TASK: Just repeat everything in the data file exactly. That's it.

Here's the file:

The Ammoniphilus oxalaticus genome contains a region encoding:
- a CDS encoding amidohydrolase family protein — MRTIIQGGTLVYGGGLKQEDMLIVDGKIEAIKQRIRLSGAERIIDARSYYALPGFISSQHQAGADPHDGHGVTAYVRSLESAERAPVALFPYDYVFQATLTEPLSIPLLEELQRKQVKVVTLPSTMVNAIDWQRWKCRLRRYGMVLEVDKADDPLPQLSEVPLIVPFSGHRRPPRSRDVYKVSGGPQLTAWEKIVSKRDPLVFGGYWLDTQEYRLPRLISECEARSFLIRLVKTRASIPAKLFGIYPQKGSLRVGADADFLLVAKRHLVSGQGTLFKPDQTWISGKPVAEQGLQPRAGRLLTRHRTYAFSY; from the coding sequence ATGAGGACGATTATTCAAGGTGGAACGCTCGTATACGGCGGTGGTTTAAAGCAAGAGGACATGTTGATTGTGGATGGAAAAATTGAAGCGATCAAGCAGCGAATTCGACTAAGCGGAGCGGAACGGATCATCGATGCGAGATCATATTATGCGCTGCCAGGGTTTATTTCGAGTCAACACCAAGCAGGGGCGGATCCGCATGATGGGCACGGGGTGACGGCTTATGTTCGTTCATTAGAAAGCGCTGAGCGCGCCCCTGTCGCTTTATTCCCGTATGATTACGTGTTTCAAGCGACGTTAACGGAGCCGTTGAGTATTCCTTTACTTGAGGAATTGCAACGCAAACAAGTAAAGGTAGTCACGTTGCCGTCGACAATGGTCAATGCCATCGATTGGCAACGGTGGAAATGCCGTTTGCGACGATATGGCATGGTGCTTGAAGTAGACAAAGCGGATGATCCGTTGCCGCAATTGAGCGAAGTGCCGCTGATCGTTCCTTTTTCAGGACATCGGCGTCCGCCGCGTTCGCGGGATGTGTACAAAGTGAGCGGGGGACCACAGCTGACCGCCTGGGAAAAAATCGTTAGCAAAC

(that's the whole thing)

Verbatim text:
The Ammoniphilus oxalaticus genome contains a region encoding:
- a CDS encoding amidohydrolase family protein — MRTIIQGGTLVYGGGLKQEDMLIVDGKIEAIKQRIRLSGAERIIDARSYYALPGFISSQHQAGADPHDGHGVTAYVRSLESAERAPVALFPYDYVFQATLTEPLSIPLLEELQRKQVKVVTLPSTMVNAIDWQRWKCRLRRYGMVLEVDKADDPLPQLSEVPLIVPFSGHRRPPRSRDVYKVSGGPQLTAWEKIVSKRDPLVFGGYWLDTQEYRLPRLISECEARSFLIRLVKTRASIPAKLFGIYPQKGSLRVGADADFLLVAKRHLVSGQGTLFKPDQTWISGKPVAEQGLQPRAGRLLTRHRTYAFSY; from the coding sequence ATGAGGACGATTATTCAAGGTGGAACGCTCGTATACGGCGGTGGTTTAAAGCAAGAGGACATGTTGATTGTGGATGGAAAAATTGAAGCGATCAAGCAGCGAATTCGACTAAGCGGAGCGGAACGGATCATCGATGCGAGATCATATTATGCGCTGCCAGGGTTTATTTCGAGTCAACACCAAGCAGGGGCGGATCCGCATGATGGGCACGGGGTGACGGCTTATGTTCGTTCATTAGAAAGCGCTGAGCGCGCCCCTGTCGCTTTATTCCCGTATGATTACGTGTTTCAAGCGACGTTAACGGAGCCGTTGAGTATTCCTTTACTTGAGGAATTGCAACGCAAACAAGTAAAGGTAGTCACGTTGCCGTCGACAATGGTCAATGCCATCGATTGGCAACGGTGGAAATGCCGTTTGCGACGATATGGCATGGTGCTTGAAGTAGACAAAGCGGATGATCCGTTGCCGCAATTGAGCGAAGTGCCGCTGATCGTTCCTTTTTCAGGACATCGGCGTCCGCCGCGTTCGCGGGATGTGTACAAAGTGAGCGGGGGACCACAGCTGACCGCCTGGGAAAAAATCGTTAGCAAAC